From the Conquest or even earlier they had, besides various lesser rights - (1) exemption from tax and tallage; (2) soc and sac, or full cognizance of all criminal and civil cases within their liberties; (3) tol and team, or the right of receiving toll and the right of compelling the person in whose hands stolen property was found to name the person from whom he received it; (4) blodwit and fledwit, or the right to punish shedders of blood and those who were seized in an attempt to escape from justice; (5) pillory and tumbrel; (6) infangentheof and r L outfangentheof, or power to imprison and execute felons; (7) mundbryce (the breaking into or violation of a man's mund or property in order to erect banks or dikes as a defence against the sea); (8) waives and strays, or the right to appropriate lost property or cattle not claimed within a year and a day; (9) the right to seize all flotsam, jetsam, or ligan, or, in other words, whatever of value was cast ashore by the sea; (10) the privilege of being a gild with power to impose taxes for the common weal; and (11) the right of assembling in portmote or parliament at Shepway or Shepway Cross, a few miles west of Hythe (but afterwards at Dover), the parliament being empowered to make by-laws for the Cinque Ports, to regulate the Yarmouth fishery, to hear appeals from the local courts, and to give decision in all cases of treason, sedition, illegal coining or concealment of treasure trove.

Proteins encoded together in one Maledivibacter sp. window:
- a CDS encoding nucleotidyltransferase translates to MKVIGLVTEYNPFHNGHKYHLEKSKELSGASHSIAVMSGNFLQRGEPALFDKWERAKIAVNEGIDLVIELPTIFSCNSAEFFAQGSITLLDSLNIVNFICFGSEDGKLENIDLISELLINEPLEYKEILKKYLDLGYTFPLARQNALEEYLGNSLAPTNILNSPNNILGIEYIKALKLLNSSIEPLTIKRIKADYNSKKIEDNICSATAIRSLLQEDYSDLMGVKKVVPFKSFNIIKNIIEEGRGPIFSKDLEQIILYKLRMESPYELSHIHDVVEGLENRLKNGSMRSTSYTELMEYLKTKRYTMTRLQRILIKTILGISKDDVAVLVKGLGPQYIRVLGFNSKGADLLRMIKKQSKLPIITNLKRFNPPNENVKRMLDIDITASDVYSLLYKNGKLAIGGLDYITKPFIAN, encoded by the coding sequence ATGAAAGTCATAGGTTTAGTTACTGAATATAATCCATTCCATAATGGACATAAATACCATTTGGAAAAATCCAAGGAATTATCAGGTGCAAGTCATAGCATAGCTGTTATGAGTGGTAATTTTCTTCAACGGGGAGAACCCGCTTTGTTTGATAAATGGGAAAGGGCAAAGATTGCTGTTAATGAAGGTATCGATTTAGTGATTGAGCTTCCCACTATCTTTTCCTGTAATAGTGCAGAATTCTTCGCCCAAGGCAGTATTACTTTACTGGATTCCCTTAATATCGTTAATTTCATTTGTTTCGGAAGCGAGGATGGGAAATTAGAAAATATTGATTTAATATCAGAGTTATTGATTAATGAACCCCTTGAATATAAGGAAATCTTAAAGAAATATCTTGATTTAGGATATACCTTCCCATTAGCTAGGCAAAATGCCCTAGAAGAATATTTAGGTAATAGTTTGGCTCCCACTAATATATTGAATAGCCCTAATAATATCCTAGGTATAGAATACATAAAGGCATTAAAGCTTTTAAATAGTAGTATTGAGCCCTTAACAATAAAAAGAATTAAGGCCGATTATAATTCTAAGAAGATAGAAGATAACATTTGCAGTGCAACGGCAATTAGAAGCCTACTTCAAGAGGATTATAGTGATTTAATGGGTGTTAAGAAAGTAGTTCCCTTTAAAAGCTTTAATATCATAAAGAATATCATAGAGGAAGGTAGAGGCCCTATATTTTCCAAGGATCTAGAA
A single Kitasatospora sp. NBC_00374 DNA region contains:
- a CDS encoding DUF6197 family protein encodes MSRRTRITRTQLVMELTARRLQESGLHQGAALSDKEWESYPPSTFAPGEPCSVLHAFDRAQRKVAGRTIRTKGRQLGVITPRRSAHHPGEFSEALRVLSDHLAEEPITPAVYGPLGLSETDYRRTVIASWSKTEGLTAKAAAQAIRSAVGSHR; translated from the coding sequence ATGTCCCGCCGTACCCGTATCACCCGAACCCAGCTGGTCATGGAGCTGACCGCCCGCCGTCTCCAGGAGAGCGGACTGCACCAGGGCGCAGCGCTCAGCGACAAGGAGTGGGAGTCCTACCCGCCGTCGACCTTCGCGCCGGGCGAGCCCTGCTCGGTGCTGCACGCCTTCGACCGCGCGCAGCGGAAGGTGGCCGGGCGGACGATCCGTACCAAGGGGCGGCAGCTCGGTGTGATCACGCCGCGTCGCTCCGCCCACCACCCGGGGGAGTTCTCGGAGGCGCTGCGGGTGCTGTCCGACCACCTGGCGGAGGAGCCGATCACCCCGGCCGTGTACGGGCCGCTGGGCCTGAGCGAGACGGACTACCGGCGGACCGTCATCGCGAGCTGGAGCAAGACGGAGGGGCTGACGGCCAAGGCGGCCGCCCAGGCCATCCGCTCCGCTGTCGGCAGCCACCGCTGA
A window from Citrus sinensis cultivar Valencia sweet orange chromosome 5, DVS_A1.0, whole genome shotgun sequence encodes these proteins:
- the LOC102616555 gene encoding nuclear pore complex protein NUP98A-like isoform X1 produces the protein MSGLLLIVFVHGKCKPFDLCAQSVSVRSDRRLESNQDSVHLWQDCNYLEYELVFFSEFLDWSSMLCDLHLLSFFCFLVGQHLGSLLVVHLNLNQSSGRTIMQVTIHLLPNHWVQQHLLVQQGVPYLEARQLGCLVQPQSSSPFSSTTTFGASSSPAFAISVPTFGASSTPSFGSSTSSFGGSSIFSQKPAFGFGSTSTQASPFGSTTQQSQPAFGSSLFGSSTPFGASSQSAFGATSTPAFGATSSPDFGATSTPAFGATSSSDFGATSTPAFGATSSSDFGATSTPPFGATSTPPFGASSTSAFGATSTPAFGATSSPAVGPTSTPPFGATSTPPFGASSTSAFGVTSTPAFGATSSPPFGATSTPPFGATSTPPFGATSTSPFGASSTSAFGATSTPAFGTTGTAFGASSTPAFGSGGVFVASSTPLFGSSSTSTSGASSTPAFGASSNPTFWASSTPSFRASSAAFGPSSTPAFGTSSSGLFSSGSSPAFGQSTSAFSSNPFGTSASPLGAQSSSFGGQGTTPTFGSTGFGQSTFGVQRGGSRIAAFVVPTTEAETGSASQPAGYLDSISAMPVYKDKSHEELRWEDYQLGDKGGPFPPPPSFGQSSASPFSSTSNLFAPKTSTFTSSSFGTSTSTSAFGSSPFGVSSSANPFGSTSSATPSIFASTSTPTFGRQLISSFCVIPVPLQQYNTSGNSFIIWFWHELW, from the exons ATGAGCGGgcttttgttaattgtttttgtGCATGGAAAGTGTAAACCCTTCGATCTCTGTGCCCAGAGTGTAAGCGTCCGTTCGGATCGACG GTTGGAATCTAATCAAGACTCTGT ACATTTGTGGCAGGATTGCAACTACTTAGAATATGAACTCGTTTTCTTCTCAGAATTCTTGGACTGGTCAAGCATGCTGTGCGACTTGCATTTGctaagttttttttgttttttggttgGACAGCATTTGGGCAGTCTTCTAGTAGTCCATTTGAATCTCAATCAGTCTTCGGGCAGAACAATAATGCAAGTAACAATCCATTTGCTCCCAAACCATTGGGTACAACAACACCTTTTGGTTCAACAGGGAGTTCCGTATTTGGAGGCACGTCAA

Jeake, Charters of the Cinque Ports (1728); Boys, Sandwich and Cinque Ports; Knocker, Grand Court of Shepway (1862); M.
Faversham was probably a member of Dover from the earliest association of the Cinque Ports, certainly as early as Henry III., who in 1252 granted among other liberties of the Cinque Ports that the barons of Faversham should plead only in Shepway Court, but ten years later transferred certain pleas to the abbot's court.
As a Cinque Port, Dover (Dofra, Dovorra) had to contribute twenty of the quota of ships furnished by those ports; in return for this service a charter of liberties was granted to the ports by Edward the Confessor, making the townsmen quit of shires and hundreds, with the right to be impleaded only at Shepway, and other privileges, which were confirmed by subsequent kings, with additions, down to James II.
Its incorporation under a bailiff, of which there is evidence in the 15th century, may have been due to the archbishop or to the court of Shepway, but it was not incorporated by the crown until 1885, when, by a charter under the Municipal Acts, the last bailiff was elected the first mayor.